The Carrot Is Mightier Than the Stick

by John Beaver, GSA Optimum

I’ve often said that principals who use “crack the whip” tactics on their rep sales force are essentially exercising the most expensive (and least efficient) management tool possible. This is because principals who “crack the whip” on rep sales forces ultimately have to pay more commission just to keep their reps on board compared to other principals who treat their reps well.

Cracking the whip should be reserved for situations where one of my best customer’s orders is running late—just kidding.

All kidding aside, principals need to manage rep sales forces mostly with carrots and rarely resort to the stick. Meaning that manufacturers need to market themselves to their representative sales force as a person or company that they themselves would want to sell for.

The principal’s goal should be sales, and the best way to achieve sales is to get as much of the rep’s selling time as possible. However, in reality most principals end up competing for time with about 7-15 other lines on the reps line card.

One of my smaller principals described it best after realizing it would be almost impossible to get most of my time—work to get an unfair share of the rep’s time relative to the commission paid by the company. And do so by marketing your business to the rep firm with carrots, not sticks.

Some of the carrots he offered:

  • Territory visits. He sent qualified sales engineers or upper management who added value to our sales calls into my territory on a regular basis. And they looked at the opportunity to pick up meals and drinks with my staff and me as a way to build rapport and continue to get an unfair share of my time after they’ve returned to the factory. A rep friend of mine tells the story of a visiting principal who pushed the check to the rep, looked him in the eye and said, “You get this.” The principal saved the cost of the lunch but moved to the bottom of the rep’s list of favorite emotional lines.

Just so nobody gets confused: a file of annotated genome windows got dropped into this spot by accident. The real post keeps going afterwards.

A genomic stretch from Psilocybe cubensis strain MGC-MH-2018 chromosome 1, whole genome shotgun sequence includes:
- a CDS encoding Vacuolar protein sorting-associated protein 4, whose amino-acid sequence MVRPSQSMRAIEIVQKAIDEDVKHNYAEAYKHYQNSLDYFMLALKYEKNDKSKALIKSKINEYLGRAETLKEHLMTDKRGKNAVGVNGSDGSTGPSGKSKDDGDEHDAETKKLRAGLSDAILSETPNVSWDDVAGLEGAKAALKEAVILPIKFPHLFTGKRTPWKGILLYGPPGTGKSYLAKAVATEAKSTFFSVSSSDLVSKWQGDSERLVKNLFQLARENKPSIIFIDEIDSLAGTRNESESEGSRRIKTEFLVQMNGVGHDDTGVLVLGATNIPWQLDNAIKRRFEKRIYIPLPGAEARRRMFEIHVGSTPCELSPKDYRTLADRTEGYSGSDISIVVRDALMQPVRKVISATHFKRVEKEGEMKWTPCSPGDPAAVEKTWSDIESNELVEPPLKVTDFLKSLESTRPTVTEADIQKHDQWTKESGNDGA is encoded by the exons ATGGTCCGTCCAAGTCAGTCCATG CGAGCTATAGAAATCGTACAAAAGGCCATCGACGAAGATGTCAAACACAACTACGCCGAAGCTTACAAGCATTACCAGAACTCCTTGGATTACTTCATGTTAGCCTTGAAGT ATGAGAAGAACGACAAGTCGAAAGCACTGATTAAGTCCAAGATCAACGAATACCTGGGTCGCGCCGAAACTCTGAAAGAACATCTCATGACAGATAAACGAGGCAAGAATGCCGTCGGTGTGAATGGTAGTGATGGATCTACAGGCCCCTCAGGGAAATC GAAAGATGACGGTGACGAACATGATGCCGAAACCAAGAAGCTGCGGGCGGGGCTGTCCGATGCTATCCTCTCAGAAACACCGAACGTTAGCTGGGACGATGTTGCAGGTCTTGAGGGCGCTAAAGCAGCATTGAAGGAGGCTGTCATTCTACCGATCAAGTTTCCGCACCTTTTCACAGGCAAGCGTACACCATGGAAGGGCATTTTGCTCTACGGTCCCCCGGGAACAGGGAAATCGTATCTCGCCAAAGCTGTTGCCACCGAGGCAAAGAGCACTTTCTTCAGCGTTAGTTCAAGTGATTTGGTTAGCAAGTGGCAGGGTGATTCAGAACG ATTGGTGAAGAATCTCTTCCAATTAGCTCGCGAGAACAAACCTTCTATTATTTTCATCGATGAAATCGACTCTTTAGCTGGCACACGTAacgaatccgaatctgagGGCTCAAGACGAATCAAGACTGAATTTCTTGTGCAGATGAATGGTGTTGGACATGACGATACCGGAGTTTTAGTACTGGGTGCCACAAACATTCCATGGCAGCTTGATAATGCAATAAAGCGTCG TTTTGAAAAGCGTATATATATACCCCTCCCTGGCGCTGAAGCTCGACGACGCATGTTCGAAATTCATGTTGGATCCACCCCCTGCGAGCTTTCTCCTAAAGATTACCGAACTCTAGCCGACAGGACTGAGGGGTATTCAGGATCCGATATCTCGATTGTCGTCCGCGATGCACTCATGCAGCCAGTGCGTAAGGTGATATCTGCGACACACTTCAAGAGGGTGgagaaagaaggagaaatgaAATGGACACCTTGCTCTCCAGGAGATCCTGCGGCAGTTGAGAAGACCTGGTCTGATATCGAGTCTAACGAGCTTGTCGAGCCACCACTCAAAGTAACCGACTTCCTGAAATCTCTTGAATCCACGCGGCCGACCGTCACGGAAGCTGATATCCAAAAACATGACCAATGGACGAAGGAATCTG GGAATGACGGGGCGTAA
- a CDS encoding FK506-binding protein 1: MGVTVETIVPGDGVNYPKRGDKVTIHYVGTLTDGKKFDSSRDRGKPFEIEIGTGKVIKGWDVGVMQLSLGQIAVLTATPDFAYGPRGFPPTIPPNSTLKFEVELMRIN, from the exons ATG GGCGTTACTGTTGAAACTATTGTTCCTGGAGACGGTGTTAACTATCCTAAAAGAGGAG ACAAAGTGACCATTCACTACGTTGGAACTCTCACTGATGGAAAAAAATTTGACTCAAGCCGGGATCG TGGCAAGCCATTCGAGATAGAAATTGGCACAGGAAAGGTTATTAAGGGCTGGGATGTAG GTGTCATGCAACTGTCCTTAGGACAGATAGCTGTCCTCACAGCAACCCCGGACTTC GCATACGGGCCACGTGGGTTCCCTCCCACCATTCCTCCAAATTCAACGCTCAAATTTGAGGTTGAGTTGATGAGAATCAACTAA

• Short webinars. These were no more than 30 minutes, always on Monday or Friday, and consisting of relevant material. And he always rehearsed the webinar before presenting because he knew we could tell if he didn’t. In essence, if the webinar wasn’t important enough for him to rehearse, it ultimately isn’t important enough for his rep sales force to take the time to listen to.
  • Well-thought-out product introductions. The time of the training coincided with the manufacturer’s ability to advertise the new products and provide samples.
  • E-mail marketing to reps. He kept these always as short as possible, and they were sent because the principal had something important to tell us, not just because the principal scheduled an e-mail every two weeks.
  • Sales meeting. These lasted never more than 2½ days, with not more than one evening and one afternoon dedicated to team billing type events. When most of the reps had not been to the factory or met the key inside sales people, it was at the factory, otherwise a venue convenient to major airport.
  • Nice gestures. Corny, perhaps, but we noticed when this principal for whom we wrote $1,000,000 worth of business sent us chocolates during the holidays, and the principal we wrote $6,000,000 worth of business didn’t even send a card. Of course, we sent a holiday greeting to both.
  • Awards. We work hard, and we liked the recognition when we accomplished something big. They never missed a chance to give us a public pat on the back, a mention in the company newsletter, or a plaque for performance.

And perhaps the best carrot was day-to-day communications. I looked forward to finding them new customers and new orders because they are a pleasure and easy to do business with. Yes, I sell for the not-so-easy and not-so-pleasant factories—but I have to tell you they had better be paying me well. If not, I and they may find they are not getting the most out of my firm.

John Beaver founded GSA Optimum, Oakdale, New York, in 1984. The metropolitan New York/New Jersey independent manufacturers’ representative firm has 33 employees covering Maine to Virginia out of its four offices. The agency specializes in electrical mechanical, electronic, and electrical components. This growth can be partly attributed to his successful acquisition of six firms. In 2015 he began his tenure as a MANA Board member. He is also an active member of ERA and NEMRA. As a member of ERA he serves as a National Delegate and is the Chairperson of Metro NY/NJ ERA local chapter.